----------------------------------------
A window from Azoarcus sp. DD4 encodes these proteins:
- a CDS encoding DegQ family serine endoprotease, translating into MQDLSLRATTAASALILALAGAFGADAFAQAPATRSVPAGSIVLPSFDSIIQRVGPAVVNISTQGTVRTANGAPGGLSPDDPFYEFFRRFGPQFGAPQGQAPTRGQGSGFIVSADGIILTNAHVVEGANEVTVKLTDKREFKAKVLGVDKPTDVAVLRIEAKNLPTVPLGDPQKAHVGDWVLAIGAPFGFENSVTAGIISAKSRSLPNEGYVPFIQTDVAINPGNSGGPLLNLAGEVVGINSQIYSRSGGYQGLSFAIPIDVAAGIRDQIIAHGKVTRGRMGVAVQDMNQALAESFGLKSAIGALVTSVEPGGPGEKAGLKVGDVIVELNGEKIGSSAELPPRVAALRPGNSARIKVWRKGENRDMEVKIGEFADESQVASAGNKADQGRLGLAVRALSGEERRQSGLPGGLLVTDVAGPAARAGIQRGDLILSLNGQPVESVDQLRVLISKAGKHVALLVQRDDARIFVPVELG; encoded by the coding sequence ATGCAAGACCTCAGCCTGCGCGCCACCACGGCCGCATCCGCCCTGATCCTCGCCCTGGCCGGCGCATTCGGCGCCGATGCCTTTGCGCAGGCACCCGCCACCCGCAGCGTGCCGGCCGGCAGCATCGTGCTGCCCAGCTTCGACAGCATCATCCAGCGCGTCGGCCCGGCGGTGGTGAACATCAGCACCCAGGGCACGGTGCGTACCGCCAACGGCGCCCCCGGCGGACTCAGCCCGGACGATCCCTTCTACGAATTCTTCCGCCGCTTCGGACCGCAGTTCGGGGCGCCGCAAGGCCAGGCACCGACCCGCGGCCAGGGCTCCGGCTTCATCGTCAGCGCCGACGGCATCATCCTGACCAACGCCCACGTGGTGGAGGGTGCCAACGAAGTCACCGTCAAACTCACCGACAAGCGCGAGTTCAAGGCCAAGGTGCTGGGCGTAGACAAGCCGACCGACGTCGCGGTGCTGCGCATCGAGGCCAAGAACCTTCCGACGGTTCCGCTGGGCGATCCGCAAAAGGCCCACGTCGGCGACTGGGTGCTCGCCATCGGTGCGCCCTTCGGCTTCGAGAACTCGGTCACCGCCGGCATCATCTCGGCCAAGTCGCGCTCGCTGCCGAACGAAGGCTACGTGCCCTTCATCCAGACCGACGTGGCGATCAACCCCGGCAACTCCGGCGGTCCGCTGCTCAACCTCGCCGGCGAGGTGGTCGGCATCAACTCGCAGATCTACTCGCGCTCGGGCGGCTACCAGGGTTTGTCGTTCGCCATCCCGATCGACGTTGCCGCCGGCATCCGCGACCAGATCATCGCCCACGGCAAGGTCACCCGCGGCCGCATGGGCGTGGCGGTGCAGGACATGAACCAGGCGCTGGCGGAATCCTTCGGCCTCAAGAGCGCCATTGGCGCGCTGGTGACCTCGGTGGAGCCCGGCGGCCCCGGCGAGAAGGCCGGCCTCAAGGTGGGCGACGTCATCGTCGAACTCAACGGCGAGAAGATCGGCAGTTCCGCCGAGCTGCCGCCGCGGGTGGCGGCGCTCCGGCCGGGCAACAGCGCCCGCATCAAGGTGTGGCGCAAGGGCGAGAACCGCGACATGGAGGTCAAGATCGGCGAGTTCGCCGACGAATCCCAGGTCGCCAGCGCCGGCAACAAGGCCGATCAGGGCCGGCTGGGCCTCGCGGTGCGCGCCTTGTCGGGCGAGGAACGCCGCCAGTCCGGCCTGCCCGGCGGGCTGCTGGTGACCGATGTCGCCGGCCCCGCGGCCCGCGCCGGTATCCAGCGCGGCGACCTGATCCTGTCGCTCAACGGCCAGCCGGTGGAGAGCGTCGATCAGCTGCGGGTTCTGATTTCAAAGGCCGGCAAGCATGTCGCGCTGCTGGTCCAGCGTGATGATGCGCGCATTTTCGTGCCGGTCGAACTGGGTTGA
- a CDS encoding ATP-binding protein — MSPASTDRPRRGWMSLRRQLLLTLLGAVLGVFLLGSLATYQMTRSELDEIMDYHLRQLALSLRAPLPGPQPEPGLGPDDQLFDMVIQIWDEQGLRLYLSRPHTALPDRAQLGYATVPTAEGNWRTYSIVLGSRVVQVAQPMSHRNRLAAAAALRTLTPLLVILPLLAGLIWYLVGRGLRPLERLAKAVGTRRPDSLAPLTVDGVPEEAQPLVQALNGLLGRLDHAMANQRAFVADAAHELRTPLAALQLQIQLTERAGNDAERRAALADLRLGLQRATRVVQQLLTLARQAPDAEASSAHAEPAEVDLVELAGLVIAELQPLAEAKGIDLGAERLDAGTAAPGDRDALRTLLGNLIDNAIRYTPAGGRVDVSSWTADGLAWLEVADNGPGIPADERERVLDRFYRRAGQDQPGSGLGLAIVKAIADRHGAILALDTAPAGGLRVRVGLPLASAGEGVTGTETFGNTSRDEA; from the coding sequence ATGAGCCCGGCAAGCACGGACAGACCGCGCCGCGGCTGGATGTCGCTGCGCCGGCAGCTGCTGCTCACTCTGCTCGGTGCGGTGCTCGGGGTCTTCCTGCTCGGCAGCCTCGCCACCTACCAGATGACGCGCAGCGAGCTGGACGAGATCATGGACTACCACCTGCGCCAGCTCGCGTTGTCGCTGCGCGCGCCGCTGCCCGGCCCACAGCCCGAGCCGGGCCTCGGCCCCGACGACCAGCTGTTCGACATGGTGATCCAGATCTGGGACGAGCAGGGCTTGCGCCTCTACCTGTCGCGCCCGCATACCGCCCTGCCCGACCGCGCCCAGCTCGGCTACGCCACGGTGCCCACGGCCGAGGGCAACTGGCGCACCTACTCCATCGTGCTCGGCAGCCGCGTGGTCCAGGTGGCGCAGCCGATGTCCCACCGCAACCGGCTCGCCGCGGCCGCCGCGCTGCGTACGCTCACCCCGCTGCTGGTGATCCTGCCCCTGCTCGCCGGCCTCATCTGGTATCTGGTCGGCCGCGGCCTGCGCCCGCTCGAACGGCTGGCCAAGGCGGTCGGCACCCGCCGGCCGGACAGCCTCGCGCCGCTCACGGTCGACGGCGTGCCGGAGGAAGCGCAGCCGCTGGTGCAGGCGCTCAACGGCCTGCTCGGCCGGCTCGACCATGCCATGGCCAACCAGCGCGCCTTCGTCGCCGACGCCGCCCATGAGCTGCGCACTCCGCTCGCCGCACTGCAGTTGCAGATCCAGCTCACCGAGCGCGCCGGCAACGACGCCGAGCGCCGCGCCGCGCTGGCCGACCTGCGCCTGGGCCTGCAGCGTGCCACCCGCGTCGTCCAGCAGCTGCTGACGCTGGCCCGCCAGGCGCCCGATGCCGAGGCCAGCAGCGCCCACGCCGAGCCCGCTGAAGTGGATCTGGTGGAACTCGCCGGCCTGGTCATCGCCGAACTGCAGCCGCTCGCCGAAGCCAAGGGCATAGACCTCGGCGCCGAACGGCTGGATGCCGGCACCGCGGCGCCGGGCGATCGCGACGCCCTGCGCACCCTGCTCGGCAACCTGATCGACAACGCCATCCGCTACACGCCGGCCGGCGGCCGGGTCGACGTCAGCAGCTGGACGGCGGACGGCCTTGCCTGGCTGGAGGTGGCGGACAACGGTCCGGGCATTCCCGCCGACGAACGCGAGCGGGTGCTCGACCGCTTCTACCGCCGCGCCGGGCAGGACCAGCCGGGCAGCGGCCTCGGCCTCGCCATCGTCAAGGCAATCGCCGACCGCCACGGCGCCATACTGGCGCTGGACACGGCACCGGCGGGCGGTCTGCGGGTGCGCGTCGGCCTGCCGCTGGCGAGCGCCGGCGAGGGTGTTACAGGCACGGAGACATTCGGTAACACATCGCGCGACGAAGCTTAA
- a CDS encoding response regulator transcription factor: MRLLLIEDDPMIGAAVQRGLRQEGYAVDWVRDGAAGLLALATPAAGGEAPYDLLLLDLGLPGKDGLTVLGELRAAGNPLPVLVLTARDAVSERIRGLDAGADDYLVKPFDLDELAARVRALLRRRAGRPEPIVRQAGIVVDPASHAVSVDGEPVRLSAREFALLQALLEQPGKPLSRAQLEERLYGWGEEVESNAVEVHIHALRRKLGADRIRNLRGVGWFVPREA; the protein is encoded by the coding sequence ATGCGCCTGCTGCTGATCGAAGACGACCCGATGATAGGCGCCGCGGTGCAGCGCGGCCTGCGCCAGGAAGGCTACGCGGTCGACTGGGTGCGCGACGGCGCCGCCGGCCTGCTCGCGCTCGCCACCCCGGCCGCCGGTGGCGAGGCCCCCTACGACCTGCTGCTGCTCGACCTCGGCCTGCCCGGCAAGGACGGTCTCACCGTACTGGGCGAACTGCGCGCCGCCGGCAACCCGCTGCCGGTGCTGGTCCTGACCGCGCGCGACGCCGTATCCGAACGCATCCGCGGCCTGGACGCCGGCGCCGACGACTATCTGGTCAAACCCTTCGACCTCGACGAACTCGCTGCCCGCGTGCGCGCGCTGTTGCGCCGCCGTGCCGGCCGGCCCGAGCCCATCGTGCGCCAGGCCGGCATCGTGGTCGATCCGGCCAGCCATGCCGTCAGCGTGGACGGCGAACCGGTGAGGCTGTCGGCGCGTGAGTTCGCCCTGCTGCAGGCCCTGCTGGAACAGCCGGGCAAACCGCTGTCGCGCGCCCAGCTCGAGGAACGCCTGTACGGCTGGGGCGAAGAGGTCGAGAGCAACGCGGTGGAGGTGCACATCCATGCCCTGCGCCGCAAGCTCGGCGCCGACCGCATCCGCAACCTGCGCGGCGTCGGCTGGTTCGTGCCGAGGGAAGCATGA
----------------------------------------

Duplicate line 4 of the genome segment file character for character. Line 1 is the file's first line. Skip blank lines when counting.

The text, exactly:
- a CDS encoding response regulator transcription factor: MRLLLIEDDPMIGAAVQRGLRQEGYAVDWVRDGAAGLLALATPAAGGEAPYDLLLLDLGLPGKDGLTVLGELRAAGNPLPVLVLTARDAVSERIRGLDAGADDYLVKPFDLDELAARVRALLRRRAGRPEPIVRQAGIVVDPASHAVSVDGEPVRLSAREFALLQALLEQPGKPLSRAQLEERLYGWGEEVESNAVEVHIHALRRKLGADRIRNLRGVGWFVPREA; the protein is encoded by the coding sequence ATGCGCCTGCTGCTGATCGAAGACGACCCGATGATAGGCGCCGCGGTGCAGCGCGGCCTGCGCCAGGAAGGCTACGCGGTCGACTGGGTGCGCGACGGCGCCGCCGGCCTGCTCGCGCTCGCCACCCCGGCCGCCGGTGGCGAGGCCCCCTACGACCTGCTGCTGCTCGACCTCGGCCTGCCCGGCAAGGACGGTCTCACCGTACTGGGCGAACTGCGCGCCGCCGGCAACCCGCTGCCGGTGCTGGTCCTGACCGCGCGCGACGCCGTATCCGAACGCATCCGCGGCCTGGACGCCGGCGCCGACGACTATCTGGTCAAACCCTTCGACCTCGACGAACTCGCTGCCCGCGTGCGCGCGCTGTTGCGCCGCCGTGCCGGCCGGCCCGAGCCCATCGTGCGCCAGGCCGGCATCGTGGTCGATCCGGCCAGCCATGCCGTCAGCGTGGACGGCGAACCGGTGAGGCTGTCGGCGCGTGAGTTCGCCCTGCTGCAGGCCCTGCTGGAACAGCCGGGCAAACCGCTGTCGCGCGCCCAGCTCGAGGAACGCCTGTACGGCTGGGGCGAAGAGGTCGAGAGCAACGCGGTGGAGGTGCACATCCATGCCCTGCGCCGCAAGCTCGGCGCCGACCGCATCCGCAACCTGCGCGGCGTCGGCTGGTTCGTGCCGAGGGAAGCATGA